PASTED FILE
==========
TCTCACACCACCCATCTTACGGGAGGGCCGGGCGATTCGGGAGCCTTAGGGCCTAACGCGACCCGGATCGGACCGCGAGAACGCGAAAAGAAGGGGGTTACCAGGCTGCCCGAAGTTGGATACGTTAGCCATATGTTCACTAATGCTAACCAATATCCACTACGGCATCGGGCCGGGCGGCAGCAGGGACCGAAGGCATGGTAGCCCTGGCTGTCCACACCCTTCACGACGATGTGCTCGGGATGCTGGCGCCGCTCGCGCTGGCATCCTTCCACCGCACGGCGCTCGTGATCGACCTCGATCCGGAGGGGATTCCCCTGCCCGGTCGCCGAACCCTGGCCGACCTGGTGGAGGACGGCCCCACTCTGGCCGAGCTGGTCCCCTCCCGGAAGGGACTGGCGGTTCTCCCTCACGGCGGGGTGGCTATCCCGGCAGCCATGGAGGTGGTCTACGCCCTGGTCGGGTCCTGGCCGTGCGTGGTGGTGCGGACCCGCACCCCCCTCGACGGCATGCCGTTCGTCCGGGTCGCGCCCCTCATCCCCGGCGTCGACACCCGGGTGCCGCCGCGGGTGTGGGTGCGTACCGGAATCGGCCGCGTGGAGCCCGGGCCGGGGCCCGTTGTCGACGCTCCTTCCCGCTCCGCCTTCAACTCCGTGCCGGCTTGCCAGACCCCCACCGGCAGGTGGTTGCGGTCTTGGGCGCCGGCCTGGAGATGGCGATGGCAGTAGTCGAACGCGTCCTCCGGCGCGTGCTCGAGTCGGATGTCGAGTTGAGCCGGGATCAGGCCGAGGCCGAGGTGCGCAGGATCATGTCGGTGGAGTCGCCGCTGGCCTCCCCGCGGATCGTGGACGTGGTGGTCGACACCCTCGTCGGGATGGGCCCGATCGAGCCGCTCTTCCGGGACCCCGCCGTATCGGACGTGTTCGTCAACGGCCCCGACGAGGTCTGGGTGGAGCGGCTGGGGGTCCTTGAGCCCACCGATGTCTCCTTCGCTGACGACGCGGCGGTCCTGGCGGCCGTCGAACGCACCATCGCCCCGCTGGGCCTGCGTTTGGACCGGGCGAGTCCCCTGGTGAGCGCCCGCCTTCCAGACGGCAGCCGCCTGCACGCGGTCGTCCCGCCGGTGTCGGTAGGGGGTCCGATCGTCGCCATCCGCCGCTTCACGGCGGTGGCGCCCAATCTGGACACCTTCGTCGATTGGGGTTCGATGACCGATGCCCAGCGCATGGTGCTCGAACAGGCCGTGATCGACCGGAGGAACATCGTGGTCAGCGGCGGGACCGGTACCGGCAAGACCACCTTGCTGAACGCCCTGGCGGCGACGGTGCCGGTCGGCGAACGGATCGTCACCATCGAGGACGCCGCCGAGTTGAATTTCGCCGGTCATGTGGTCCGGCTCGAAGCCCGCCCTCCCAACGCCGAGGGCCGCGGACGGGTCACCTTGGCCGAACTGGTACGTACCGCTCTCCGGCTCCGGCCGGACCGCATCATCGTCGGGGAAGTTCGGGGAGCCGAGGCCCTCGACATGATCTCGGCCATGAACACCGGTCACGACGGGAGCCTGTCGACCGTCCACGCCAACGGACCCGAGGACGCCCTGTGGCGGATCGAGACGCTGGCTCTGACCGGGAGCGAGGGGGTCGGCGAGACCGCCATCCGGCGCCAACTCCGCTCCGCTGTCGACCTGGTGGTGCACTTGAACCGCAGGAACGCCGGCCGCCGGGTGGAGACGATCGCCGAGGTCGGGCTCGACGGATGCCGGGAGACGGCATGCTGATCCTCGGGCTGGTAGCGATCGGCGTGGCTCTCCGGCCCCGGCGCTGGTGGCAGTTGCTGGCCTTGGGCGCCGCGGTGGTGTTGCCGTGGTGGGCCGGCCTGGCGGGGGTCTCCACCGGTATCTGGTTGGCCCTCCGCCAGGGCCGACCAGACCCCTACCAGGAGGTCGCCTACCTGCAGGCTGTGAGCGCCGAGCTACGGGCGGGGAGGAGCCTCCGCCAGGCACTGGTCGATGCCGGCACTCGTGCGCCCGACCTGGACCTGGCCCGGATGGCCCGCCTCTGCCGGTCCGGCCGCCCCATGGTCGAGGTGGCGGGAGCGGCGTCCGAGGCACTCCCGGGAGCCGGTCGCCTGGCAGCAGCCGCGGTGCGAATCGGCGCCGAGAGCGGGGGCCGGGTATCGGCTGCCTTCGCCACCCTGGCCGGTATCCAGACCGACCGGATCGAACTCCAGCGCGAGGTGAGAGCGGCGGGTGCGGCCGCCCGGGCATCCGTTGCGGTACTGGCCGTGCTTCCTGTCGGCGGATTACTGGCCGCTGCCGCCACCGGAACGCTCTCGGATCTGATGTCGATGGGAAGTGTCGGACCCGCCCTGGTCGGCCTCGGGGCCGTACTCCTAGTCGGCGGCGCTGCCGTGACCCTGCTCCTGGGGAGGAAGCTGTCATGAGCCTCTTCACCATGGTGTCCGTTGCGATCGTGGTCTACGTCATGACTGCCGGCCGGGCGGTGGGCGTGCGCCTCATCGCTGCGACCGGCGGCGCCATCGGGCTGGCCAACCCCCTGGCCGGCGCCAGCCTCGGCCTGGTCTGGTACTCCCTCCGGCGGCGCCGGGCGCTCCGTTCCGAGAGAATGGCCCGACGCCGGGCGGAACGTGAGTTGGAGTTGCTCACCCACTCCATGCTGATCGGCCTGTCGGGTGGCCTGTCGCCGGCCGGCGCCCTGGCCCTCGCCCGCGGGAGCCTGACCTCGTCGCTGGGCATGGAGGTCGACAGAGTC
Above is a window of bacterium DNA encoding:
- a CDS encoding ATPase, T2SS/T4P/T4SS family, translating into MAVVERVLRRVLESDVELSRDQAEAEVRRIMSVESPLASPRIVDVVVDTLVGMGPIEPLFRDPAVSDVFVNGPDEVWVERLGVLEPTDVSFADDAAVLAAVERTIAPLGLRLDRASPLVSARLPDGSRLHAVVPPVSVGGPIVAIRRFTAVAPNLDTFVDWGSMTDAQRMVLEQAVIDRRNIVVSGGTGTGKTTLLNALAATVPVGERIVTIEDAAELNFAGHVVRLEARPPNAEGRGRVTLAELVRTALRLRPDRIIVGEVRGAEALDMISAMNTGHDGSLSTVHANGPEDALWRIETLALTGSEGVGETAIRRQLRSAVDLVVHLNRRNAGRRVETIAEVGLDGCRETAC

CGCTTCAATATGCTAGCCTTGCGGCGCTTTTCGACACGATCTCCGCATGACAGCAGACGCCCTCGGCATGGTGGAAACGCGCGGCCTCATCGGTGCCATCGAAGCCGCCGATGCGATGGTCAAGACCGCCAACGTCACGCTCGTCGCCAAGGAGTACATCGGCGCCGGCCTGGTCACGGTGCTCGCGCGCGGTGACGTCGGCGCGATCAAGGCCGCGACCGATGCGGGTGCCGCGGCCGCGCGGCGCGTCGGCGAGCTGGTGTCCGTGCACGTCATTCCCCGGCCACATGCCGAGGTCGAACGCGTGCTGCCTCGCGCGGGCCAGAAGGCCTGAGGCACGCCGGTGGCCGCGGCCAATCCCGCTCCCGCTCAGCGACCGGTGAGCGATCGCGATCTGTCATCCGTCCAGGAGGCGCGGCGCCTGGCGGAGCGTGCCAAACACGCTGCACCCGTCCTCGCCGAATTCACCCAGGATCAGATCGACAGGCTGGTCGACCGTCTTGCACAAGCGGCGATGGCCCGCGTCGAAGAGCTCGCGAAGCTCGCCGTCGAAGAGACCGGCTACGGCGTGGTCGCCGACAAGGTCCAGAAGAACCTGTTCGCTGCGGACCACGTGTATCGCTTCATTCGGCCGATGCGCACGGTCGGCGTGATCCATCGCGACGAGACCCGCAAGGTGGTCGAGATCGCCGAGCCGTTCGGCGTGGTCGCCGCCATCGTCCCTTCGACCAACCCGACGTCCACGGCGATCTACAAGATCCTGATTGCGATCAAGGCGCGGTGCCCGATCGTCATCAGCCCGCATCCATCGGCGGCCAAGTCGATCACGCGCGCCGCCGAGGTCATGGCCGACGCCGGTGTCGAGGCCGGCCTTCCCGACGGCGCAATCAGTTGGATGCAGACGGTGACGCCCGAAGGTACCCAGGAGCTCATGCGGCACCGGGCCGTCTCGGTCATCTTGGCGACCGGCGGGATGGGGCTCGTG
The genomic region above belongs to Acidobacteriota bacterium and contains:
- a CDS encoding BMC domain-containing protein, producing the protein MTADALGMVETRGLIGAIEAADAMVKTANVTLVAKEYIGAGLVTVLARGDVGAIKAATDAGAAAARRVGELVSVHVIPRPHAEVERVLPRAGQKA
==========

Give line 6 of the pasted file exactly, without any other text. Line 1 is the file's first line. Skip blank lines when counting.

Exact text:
- a CDS encoding BMC domain-containing protein, producing the protein MTADALGMVETRGLIGAIEAADAMVKTANVTLVAKEYIGAGLVTVLARGDVGAIKAATDAGAAAARRVGELVSVHVIPRPHAEVERVLPRAGQKA